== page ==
Fig. 4

Comparison of Akaike information criterion (AIC) between the linear, threshold, quadratic, and FIR models for PC cell fitting. A typical example of model fitting to the firing rates of a PC (#52) shown in a time series and b contour plots. In a, the firing rates of the original, linear, threshold, quadratic, and FIR models are shown with black, red, blue, green, and cyan lines, respectively. c Box plots of the goodness-of-fit for the four models at the pronated (left) and supinated (right) postures. On each box, the central mark is the median, and the edges of the box are the 25th and 75th percentiles, respectively

Table 1

Summary of AIC statistics for PC firing-rate fitting

 

Linear model

Thresholding model

Quadratic model

FIR model

Median (STD) for pro posture

6.05 × 103(3.19 × 102)

6.22 × 103(3.23 × 102)

6.27 × 103(3.23 × 102)

6.11 × 103(3.23 × 102)

Median (STD) for sup posture

6.10 × 103(2.99 × 102)

6.26 × 103(3.02 × 102)

6.27 × 103(2.97 × 102)

6.14 × 103(2.97 × 102)

Similarly, for DC firing-rate fitting, the linear model fitting was statistically compared with those of two nonlinear models (the thresholding model (11) and the quadratic model (12)). The linear and nonlinear models were fitted to the firing rates of DCs, and AIC was computed for all DCs. A typical DC reconstruction was presented in the format of time series (Fig. 5a) and contour plots (Fig. 5b). The three models reconstructed the original activities at almost the same quality. The values of AIC are summarized in Fig. 5c and Table 2. The comparison of AIC indicated that the linear model could explain the DC firings most parsimoniously for all the DCs. Again, the linear model best described the firing rates of DCs with firing rates of MFs and PCs. In summary, the linear reconstruction model was selected for both reconstructions of PC and DC firing rates.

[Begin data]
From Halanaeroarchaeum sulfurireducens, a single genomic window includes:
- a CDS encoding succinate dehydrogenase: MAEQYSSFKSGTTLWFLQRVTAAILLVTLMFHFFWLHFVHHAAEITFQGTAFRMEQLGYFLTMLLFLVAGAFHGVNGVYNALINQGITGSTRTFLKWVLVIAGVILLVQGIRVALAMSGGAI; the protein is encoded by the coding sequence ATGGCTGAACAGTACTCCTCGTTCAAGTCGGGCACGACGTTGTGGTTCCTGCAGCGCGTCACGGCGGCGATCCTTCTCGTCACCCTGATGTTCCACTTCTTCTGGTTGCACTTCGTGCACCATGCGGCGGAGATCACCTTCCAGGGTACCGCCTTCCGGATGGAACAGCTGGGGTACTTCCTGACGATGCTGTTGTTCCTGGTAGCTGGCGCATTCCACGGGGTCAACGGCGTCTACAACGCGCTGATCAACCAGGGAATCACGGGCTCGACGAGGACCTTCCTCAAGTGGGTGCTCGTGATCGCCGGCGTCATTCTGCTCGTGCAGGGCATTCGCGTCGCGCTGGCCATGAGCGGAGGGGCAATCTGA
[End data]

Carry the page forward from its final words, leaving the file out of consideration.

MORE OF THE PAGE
Fig. 5

Comparison of AIC between the linear, threshold, and quadratic models for DC cell fitting. A typical example of model fitting to the firing rates of a DC (#33) shown in time series (a) and contour plots (b). In a, the firing rates of the original, linear, threshold, and quadratic models are shown with black, red, blue, and green lines, respectively. c Box plots of the goodness-of-fit for the three models at the pronated (left) and supinated (right) postures

Table 2

Summary of AIC statistics for DC firing-rate fitting

 

Linear model

Thresholding model

Quadratic model

Median (STD) for pro posture

6.18 × 103 (4.01 × 102)

6.67 × 103 (4.01 × 102)

6.97 × 103 (3.98 × 102)

Median (STD) for sup posture

6.18 × 103 (3.62 × 102)

6.65 × 103 (3.63 × 102)

6.97 × 103 (3.59 × 102)

Generalization Across Postures of Fitted Models of PCs and DCs